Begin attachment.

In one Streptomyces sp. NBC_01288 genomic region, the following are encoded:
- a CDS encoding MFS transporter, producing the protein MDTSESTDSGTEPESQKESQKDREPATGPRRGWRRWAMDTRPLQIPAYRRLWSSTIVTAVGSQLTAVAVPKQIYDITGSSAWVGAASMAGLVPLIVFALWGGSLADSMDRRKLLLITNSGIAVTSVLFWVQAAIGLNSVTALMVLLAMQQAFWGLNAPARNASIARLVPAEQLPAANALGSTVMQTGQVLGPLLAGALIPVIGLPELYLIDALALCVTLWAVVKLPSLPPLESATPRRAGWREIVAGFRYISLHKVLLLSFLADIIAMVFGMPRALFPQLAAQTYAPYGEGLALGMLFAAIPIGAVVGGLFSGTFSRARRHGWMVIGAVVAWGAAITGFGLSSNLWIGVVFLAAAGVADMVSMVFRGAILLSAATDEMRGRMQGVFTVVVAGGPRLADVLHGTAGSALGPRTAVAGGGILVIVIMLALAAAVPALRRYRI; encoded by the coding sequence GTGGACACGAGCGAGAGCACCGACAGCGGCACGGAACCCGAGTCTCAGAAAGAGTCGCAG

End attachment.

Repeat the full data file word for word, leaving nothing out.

In one Streptomyces sp. NBC_01288 genomic region, the following are encoded:
- a CDS encoding MFS transporter, producing the protein MDTSESTDSGTEPESQKESQKDREPATGPRRGWRRWAMDTRPLQIPAYRRLWSSTIVTAVGSQLTAVAVPKQIYDITGSSAWVGAASMAGLVPLIVFALWGGSLADSMDRRKLLLITNSGIAVTSVLFWVQAAIGLNSVTALMVLLAMQQAFWGLNAPARNASIARLVPAEQLPAANALGSTVMQTGQVLGPLLAGALIPVIGLPELYLIDALALCVTLWAVVKLPSLPPLESATPRRAGWREIVAGFRYISLHKVLLLSFLADIIAMVFGMPRALFPQLAAQTYAPYGEGLALGMLFAAIPIGAVVGGLFSGTFSRARRHGWMVIGAVVAWGAAITGFGLSSNLWIGVVFLAAAGVADMVSMVFRGAILLSAATDEMRGRMQGVFTVVVAGGPRLADVLHGTAGSALGPRTAVAGGGILVIVIMLALAAAVPALRRYRI; encoded by the coding sequence GTGGACACGAGCGAGAGCACCGACAGCGGCACGGAACCCGAGTCTCAGAAAGAGTCGCAG